Journal of Pathology Informatics Journal of Pathology Informatics
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ORIGINAL ARTICLE
Year : 2012  |  Volume : 3  |  Issue : 1  |  Page : 10

Integration of digital gross pathology images for enterprise-wide access


1 Department of Pathology, University of Pittsburgh Medical Center, Pittsburgh, PA, USA
2 Department of Pathology, University of Michigan, Ann Arbor, MI, USA
3 Department of Pathology, University of Pittsburgh Medical Center, Information Services Division, Pittsburgh, PA, USA

Correspondence Address:
Liron Pantanowitz
Department of Pathology, University of Pittsburgh Medical Center, Pittsburgh, PA
USA
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Source of Support: None, Conflict of Interest: None


DOI: 10.4103/2153-3539.93892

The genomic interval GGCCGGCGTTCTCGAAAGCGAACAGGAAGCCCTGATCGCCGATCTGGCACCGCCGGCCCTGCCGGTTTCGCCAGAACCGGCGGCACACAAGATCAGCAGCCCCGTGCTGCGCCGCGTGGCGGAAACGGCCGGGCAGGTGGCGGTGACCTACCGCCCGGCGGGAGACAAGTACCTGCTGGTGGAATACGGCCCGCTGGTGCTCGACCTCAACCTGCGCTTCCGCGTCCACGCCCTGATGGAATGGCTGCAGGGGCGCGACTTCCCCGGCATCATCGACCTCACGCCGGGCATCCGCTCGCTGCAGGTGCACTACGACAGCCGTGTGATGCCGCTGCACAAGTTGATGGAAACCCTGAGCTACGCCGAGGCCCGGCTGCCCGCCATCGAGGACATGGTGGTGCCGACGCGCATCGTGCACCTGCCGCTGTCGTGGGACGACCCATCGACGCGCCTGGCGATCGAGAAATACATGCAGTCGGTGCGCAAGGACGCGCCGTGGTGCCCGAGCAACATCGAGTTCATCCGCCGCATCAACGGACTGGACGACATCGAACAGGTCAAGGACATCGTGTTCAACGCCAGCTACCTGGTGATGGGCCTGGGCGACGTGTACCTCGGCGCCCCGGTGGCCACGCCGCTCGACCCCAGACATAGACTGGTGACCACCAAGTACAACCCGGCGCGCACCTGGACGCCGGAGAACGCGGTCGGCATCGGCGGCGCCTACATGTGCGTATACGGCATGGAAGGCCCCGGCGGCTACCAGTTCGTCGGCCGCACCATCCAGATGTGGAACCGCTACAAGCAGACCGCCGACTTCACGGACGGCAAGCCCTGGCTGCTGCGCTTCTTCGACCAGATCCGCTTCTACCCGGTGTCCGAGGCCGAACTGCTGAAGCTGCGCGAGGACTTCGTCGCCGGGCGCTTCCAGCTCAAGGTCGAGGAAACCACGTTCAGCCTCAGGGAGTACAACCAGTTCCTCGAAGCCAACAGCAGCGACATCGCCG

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Background: Sharing digital pathology images for enterprise- wide use into a picture archiving and communication system (PACS) is not yet widely adopted. We share our solution and 3-year experience of transmitting such images to an enterprise image server (EIS). Methods: Gross pathology images acquired by prosectors were integrated with clinical cases into the laboratory information system's image management module, and stored in JPEG2000 format on a networked image server. Automated daily searches for cases with gross images were used to compile an ASCII text file that was forwarded to a separate institutional Enterprise Digital Imaging and Communications in Medicine (DICOM) Wrapper (EDW) server. Concurrently, an HL7-based image order for these cases was generated, containing the locations of images and patient data, and forwarded to the EDW, which combined data in these locations to generate images with patient data, as required by DICOM standards. The image and data were then "wrapped" according to DICOM standards, transferred to the PACS servers, and made accessible on an institution-wide basis. Results: In total, 26,966 gross images from 9,733 cases were transmitted over the 3-year period from the laboratory information system to the EIS. The average process time for cases with successful automatic uploads (n=9,688) to the EIS was 98 seconds. Only 45 cases (0.5%) failed requiring manual intervention. Uploaded images were immediately available to institution- wide PACS users. Since inception, user feedback has been positive. Conclusions: Enterprise- wide PACS- based sharing of pathology images is feasible, provides useful services to clinical staff, and utilizes existing information system and telecommunications infrastructure. PACS-shared pathology images, however, require a "DICOM wrapper" for multisystem compatibility.


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